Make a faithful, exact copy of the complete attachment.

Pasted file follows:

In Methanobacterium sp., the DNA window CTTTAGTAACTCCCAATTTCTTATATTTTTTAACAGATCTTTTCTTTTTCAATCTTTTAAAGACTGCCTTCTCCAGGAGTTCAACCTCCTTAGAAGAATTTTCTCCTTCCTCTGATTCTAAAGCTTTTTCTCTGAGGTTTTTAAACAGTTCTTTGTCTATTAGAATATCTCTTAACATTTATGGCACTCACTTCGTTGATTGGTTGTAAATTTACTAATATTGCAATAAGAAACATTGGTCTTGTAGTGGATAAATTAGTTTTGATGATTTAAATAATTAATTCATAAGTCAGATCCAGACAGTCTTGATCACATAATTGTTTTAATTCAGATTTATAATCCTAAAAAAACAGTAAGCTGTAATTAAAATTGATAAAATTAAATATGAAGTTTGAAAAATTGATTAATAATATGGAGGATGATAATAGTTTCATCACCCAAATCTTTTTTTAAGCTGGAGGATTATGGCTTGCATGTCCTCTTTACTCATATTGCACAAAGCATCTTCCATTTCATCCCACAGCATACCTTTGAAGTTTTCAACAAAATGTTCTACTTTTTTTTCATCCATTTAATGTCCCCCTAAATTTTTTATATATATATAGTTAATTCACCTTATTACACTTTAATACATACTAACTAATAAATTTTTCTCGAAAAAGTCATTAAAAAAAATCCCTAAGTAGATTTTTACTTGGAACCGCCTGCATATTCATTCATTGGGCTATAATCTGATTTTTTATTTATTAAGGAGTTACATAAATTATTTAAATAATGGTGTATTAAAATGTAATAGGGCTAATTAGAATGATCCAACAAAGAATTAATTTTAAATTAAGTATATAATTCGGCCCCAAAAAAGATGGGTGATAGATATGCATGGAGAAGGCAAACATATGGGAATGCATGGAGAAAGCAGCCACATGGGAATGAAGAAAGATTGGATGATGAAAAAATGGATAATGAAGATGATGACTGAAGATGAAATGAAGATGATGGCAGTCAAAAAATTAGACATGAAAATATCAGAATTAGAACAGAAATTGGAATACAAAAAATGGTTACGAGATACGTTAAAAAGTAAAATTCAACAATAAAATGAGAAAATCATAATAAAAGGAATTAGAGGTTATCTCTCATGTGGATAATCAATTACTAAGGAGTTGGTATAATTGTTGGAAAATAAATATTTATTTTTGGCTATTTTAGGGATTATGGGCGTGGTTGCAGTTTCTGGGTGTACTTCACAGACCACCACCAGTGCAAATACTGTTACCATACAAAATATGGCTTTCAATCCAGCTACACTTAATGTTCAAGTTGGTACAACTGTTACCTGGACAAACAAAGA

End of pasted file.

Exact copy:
In Methanobacterium sp., the DNA window CTTTAGTAACTCCCAATTTCTTATATTTTTTAACAGATCTTTTCTTTTTCAATCTTTTAAAGACTGCCTTCTCCAGGAGTTCAACCTCCTTAGAAGAATTTTCTCCTTCCTCTGATTCTAAAGCTTTTTCTCTGAGGTTTTTAAACAGTTCTTTGTCTATTAGAATATCTCTTAACATTTATGGCACTCACTTCGTTGATTGGTTGTAAATTTACTAATATTGCAATAAGAAACATTGGTCTTGTAGTGGATAAATTAGTTTTGATGATTTAAATAATTAATTCATAAGTCAGATCCAGACAGTCTTGATCACATAATTGTTTTAATTCAGATTTATAATCCTAAAAAAACAGTAAGCTGTAATTAAAATTGATAAAATTAAATATGAAGTTTGAAAAATTGATTAATAATATGGAGGATGATAATAGTTTCATCACCCAAATCTTTTTTTAAGCTGGAGGATTATGGCTTGCATGTCCTCTTTACTCATATTGCACAAAGCATCTTCCATTTCATCCCACAGCATACCTTTGAAGTTTTCAACAAAATGTTCTACTTTTTTTTCATCCATTTAATGTCCCCCTAAATTTTTTATATATATATAGTTAATTCACCTTATTACACTTTAATACATACTAACTAATAAATTTTTCTCGAAAAAGTCATTAAAAAAAATCCCTAAGTAGATTTTTACTTGGAACCGCCTGCATATTCATTCATTGGGCTATAATCTGATTTTTTATTTATTAAGGAGTTACATAAATTATTTAAATAATGGTGTATTAAAATGTAATAGGGCTAATTAGAATGATCCAACAAAGAATTAATTTTAAATTAAGTATATAATTCGGCCCCAAAAAAGATGGGTGATAGATATGCATGGAGAAGGCAAACATATGGGAATGCATGGAGAAAGCAGCCACATGGGAATGAAGAAAGATTGGATGATGAAAAAATGGATAATGAAGATGATGACTGAAGATGAAATGAAGATGATGGCAGTCAAAAAATTAGACATGAAAATATCAGAATTAGAACAGAAATTGGAATACAAAAAATGGTTACGAGATACGTTAAAAAGTAAAATTCAACAATAAAATGAGAAAATCATAATAAAAGGAATTAGAGGTTATCTCTCATGTGGATAATCAATTACTAAGGAGTTGGTATAATTGTTGGAAAATAAATATTTATTTTTGGCTATTTTAGGGATTATGGGCGTGGTTGCAGTTTCTGGGTGTACTTCACAGACCACCACCAGTGCAAATACTGTTACCATACAAAATATGGCTTTCAATCCAGCTACACTTAATGTTCAAGTTGGTACAACTGTTACCTGGACAAACAAAGA